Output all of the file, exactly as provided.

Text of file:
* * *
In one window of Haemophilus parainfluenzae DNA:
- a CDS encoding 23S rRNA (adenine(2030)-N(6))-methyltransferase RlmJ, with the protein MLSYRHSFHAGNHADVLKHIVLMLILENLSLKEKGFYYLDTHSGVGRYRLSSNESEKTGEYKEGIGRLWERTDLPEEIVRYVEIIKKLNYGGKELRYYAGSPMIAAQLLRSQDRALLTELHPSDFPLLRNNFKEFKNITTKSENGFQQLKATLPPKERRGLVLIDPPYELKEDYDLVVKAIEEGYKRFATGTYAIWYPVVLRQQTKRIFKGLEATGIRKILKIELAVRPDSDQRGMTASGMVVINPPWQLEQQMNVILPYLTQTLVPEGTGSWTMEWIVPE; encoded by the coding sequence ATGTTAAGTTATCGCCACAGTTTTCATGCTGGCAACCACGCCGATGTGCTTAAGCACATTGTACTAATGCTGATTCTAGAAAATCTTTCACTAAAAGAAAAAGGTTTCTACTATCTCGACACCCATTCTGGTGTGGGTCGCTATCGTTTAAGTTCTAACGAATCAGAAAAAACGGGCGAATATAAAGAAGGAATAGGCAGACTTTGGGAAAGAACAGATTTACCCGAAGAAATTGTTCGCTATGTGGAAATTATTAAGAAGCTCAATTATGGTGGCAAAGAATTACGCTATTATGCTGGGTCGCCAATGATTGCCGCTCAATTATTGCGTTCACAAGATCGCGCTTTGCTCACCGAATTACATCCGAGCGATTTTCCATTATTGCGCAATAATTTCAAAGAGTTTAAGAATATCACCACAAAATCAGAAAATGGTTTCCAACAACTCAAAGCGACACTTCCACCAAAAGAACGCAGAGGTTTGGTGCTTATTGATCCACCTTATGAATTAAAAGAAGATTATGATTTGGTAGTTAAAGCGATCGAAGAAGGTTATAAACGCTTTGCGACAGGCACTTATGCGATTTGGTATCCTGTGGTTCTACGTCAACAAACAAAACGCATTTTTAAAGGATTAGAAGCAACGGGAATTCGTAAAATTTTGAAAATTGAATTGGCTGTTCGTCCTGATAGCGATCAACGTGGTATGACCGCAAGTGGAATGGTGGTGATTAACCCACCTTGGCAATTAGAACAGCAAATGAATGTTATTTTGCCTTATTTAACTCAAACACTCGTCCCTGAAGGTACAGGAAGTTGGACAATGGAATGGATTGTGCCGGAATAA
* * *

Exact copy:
In one window of Haemophilus parainfluenzae DNA:
- a CDS encoding 23S rRNA (adenine(2030)-N(6))-methyltransferase RlmJ, with the protein MLSYRHSFHAGNHADVLKHIVLMLILENLSLKEKGFYYLDTHSGVGRYRLSSNESEKTGEYKEGIGRLWERTDLPEEIVRYVEIIKKLNYGGKELRYYAGSPMIAAQLLRSQDRALLTELHPSDFPLLRNNFKEFKNITTKSENGFQQLKATLPPKERRGLVLIDPPYELKEDYDLVVKAIEEGYKRFATGTYAIWYPVVLRQQTKRIFKGLEATGIRKILKIELAVRPDSDQRGMTASGMVVINPPWQLEQQMNVILPYLTQTLVPEGTGSWTMEWIVPE; encoded by the coding sequence ATGTTAAGTTATCGCCACAGTTTTCATGCTGGCAACCACGCCGATGTGCTTAAGCACATTGTACTAATGCTGATTCTAGAAAATCTTTCACTAAAAGAAAAAGGTTTCTACTATCTCGACACCCATTCTGGTGTGGGTCGCTATCGTTTAAGTTCTAACGAATCAGAAAAAACGGGCGAATATAAAGAAGGAATAGGCAGACTTTGGGAAAGAACAGATTTACCCGAAGAAATTGTTCGCTATGTGGAAATTATTAAGAAGCTCAATTATGGTGGCAAAGAATTACGCTATTATGCTGGGTCGCCAATGATTGCCGCTCAATTATTGCGTTCACAAGATCGCGCTTTGCTCACCGAATTACATCCGAGCGATTTTCCATTATTGCGCAATAATTTCAAAGAGTTTAAGAATATCACCACAAAATCAGAAAATGGTTTCCAACAACTCAAAGCGACACTTCCACCAAAAGAACGCAGAGGTTTGGTGCTTATTGATCCACCTTATGAATTAAAAGAAGATTATGATTTGGTAGTTAAAGCGATCGAAGAAGGTTATAAACGCTTTGCGACAGGCACTTATGCGATTTGGTATCCTGTGGTTCTACGTCAACAAACAAAACGCATTTTTAAAGGATTAGAAGCAACGGGAATTCGTAAAATTTTGAAAATTGAATTGGCTGTTCGTCCTGATAGCGATCAACGTGGTATGACCGCAAGTGGAATGGTGGTGATTAACCCACCTTGGCAATTAGAACAGCAAATGAATGTTATTTTGCCTTATTTAACTCAAACACTCGTCCCTGAAGGTACAGGAAGTTGGACAATGGAATGGATTGTGCCGGAATAA